With regard to his attention to detail and the durability of the English countryside, I was struck by the wonderfully evocative Lancastrian place names, some so evocative I had to check they actually existed. But places like Whalley Nab exist and remain largely unchanged since Ainsworth first wrote about them. 

Historical figures are also meticulously researched, and families such as the Asshetons of Whalley and Downham still figure largely in the area as do their houses. 
Painted by Turner, the village of Downham 'nestles' beneath Sir Nicholas Asshton's House adjacent to the Church and just hidden by the trees described in the book.

Whalley Abbey
The Abbey House where Sir Ralph Assheton lived and where much of the action takes place

Whalley Abbey Gatehouse as painted by Turner
The Abbey was bounded by the towering and well-wooded heights of Whalley Nab. On the side of the Abbey, the most conspicuous objects were the great north-eastern gateway.

Rough Lee Hall, home of the witch Alice Nutter

For those who enjoy evocative set pieces, Ainsworth delivers—much in the vein of Sir Walter Scott. His descriptions of an otter hunt, a stag hunt, and the impact of a royal visit to Houghton Tower (James I) are powerful and stay in the mind.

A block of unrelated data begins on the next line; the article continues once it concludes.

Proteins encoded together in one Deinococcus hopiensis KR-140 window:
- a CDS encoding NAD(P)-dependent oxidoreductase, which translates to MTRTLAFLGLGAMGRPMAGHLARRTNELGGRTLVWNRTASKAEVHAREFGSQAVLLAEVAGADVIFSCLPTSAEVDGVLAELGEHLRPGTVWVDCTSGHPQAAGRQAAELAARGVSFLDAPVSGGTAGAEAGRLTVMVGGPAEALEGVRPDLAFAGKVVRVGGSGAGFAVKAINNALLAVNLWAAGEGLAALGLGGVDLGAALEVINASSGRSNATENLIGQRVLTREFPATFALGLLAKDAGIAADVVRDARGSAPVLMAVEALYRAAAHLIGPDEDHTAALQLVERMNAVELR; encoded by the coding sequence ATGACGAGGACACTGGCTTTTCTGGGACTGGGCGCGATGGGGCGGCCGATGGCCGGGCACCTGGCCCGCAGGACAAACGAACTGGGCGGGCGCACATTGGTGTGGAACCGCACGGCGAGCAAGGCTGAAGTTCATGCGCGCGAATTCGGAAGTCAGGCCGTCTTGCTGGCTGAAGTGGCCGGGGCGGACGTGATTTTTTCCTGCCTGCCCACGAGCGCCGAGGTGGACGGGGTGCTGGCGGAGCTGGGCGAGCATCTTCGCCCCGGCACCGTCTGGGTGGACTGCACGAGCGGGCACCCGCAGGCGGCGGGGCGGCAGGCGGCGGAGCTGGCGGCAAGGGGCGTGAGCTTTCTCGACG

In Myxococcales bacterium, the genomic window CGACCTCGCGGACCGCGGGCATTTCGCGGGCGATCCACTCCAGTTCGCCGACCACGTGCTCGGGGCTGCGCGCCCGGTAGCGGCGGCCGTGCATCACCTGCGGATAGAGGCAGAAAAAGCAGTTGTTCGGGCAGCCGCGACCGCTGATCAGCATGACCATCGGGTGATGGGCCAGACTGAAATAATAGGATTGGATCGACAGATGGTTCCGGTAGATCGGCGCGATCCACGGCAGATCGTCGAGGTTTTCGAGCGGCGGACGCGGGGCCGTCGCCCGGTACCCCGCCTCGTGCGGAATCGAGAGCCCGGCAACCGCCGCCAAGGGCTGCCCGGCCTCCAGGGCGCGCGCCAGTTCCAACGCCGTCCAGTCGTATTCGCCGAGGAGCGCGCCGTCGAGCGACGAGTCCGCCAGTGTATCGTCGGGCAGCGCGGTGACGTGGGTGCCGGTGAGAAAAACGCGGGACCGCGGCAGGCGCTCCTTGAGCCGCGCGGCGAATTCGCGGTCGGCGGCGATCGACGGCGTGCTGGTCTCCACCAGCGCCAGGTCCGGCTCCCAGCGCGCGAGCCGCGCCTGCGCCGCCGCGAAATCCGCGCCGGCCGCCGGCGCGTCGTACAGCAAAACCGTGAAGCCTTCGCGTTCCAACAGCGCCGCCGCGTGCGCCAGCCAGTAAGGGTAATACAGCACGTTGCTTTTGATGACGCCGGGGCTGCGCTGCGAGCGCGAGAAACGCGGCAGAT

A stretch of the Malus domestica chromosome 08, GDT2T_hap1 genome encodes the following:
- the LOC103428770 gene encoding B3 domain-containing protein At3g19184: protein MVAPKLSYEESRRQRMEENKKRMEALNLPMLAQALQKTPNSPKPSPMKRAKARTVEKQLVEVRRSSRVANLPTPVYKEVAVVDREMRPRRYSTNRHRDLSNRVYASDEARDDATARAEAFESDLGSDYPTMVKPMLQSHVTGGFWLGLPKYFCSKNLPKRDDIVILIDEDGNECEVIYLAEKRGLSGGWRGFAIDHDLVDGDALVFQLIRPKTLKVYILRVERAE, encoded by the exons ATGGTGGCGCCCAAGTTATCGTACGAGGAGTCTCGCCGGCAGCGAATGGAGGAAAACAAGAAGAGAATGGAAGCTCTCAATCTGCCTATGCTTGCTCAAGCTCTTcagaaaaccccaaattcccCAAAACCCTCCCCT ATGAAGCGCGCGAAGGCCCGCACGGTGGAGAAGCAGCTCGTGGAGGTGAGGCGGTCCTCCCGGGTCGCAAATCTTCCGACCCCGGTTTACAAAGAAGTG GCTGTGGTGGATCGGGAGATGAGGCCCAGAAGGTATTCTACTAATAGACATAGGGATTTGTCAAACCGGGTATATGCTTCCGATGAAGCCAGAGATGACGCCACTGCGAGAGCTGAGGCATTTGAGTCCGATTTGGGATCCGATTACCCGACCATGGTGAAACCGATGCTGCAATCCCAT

Whalley parish church, exterior and interior exactly as Ainsworth describes. 

Whalley figures prominently in the book. One of the witches, Old Chattox is keen to get to one of three Saxon crosses in the parish churchyard. To the villagers their antiquity and strange carving render them magical. Their magic is confirmed when Old Chattox mysteriously vanishes:
 “She has rendered herself invisible, by reciting the magical verses inscribed on that cross.”….
“What strange uncouth characters. I can make neither head nor tail, unless it be the devil’s tail, of them.”
The crosses are still there for you to decide, as is the Calder where Nan Redferne was molested and brutally ‘ducked.’

And overshadowing Whalley Nab, the village and church, Rough Lee, Whalley Abbey and Downham is Pendle Hill itself. 

For a view of the surrounding countryside from the top, click here. 
For more pictures of the surrounding countryside and in particular the mystery of Malkin's Tower, click here 
And for those curious about Jeanette Winterton's book on the Pendle Witches, click here

Thursday, 13 April 2017

I'm doomed

Never read the papers if you wish to stay optimistic and reasonably sane. All this week I’ve been examining my earlobes, which lets be fair, are not the actions of a well-balanced man. Don’t get me wrong, my earlobes are to die for, and that’s basically the problem. I’ve discovered a faint diagonal crease on each one, which the papers have just told me portend imminent death by heart attack; well, perhaps not imminent. To be fair they hedge their bets with words like ‘may’ and such like, but the figures are damning.